I just finished reading this 140 paperback about statistics, and I found it enlightening:
How to Lie with Statistics: Written by Darrell Huff, 1993 Edition, (Reissue) Publisher: W. W. Norton & Company [Paperback]
It was written back in 1954, but the topics it covers are timeless, and -not surprisingly- Mr Huff has few very useful tips applicable to nowadays business intelligence. You can only tell that the text is 60 years old when looking at the details: in one example there is the price of a good hotel room in San Francisco (an eye popping figure: 8$).
One of the first Chapters explains the “biased sample” problem, which affects so many scientific results; another one points the finger to an old trick used to convey distorted messages with line graphs. Many of the wrongdoings he exposes, sounds hard to believe, are still in use today, and you can find plenty of them in ads, magazines, and (sadly) in government polls. Not earlier than one month ago, one very famous cable news network was showing a chart picturing an “impressive” improvement in Spanish unemployment rate: from 26% down to 22% (ouch!). It was something like this:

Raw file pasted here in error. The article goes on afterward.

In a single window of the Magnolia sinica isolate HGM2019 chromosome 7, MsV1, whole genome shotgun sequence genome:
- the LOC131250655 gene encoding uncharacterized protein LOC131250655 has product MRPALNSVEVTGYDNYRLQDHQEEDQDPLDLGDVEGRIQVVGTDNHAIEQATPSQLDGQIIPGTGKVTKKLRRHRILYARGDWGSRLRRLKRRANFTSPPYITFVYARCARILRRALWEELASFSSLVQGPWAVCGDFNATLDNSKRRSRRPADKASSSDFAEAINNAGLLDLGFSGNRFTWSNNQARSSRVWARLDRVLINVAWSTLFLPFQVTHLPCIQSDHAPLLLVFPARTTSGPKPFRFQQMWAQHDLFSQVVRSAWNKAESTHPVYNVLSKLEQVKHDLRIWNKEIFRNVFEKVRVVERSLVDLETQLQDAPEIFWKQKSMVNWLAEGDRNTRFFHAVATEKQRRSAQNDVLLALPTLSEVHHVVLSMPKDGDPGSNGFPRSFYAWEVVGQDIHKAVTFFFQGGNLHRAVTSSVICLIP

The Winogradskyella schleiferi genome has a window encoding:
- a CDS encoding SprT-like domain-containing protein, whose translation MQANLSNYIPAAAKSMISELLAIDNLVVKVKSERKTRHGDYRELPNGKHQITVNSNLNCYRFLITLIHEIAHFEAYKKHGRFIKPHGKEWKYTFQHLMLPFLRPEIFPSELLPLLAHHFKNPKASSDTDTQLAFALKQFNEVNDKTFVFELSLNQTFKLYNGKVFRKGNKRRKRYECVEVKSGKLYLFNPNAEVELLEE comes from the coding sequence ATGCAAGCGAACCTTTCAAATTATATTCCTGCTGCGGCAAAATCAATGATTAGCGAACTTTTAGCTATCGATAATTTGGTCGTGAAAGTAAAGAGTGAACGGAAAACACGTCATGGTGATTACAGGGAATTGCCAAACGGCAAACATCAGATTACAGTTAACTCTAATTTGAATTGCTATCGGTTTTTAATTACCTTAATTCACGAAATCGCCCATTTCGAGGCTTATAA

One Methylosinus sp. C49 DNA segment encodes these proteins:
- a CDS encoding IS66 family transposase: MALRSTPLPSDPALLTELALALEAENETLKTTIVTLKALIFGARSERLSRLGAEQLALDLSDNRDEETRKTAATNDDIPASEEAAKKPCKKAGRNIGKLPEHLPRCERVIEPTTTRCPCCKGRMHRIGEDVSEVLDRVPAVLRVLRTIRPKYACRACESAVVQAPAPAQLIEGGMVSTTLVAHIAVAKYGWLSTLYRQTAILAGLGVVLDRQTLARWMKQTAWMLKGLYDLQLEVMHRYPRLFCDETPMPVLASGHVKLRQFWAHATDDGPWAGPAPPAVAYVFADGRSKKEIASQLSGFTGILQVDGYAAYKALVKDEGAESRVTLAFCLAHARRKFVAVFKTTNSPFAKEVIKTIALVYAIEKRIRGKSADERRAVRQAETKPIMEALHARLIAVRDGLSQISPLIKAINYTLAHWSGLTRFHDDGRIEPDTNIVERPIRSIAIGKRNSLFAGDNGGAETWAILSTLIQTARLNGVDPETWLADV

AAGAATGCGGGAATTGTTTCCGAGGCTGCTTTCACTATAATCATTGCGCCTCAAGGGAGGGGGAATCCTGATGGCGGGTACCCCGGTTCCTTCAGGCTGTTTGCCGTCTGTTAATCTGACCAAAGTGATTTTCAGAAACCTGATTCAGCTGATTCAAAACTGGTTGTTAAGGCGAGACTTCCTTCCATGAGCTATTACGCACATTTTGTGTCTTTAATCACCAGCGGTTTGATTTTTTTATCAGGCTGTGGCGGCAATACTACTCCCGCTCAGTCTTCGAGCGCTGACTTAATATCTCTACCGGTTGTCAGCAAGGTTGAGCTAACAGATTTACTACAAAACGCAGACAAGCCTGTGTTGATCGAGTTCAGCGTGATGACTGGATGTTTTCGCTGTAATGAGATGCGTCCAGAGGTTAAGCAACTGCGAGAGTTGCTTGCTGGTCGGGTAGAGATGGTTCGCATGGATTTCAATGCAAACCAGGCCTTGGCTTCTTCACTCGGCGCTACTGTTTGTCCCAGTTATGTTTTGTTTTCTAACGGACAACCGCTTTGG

What they failed to show was data from preceding years:
data source: Spain Unemployment Rate 1976-2015
One of my favorite part is when Mr Huff shows how unions or entrepreneurs give inconsistent (to say the least) results from the same set of data. Or how “experts” sum percentages in an mind bending attempt to rewrite the math rules: “buy any 20 products, wait one year, see their price increase by 5%, so overall the cost of life (20 x 5% = 100%) has doubled in one year…”.
Oh, one last point: don’t forget to read the exhilarating story about the rabbit burger…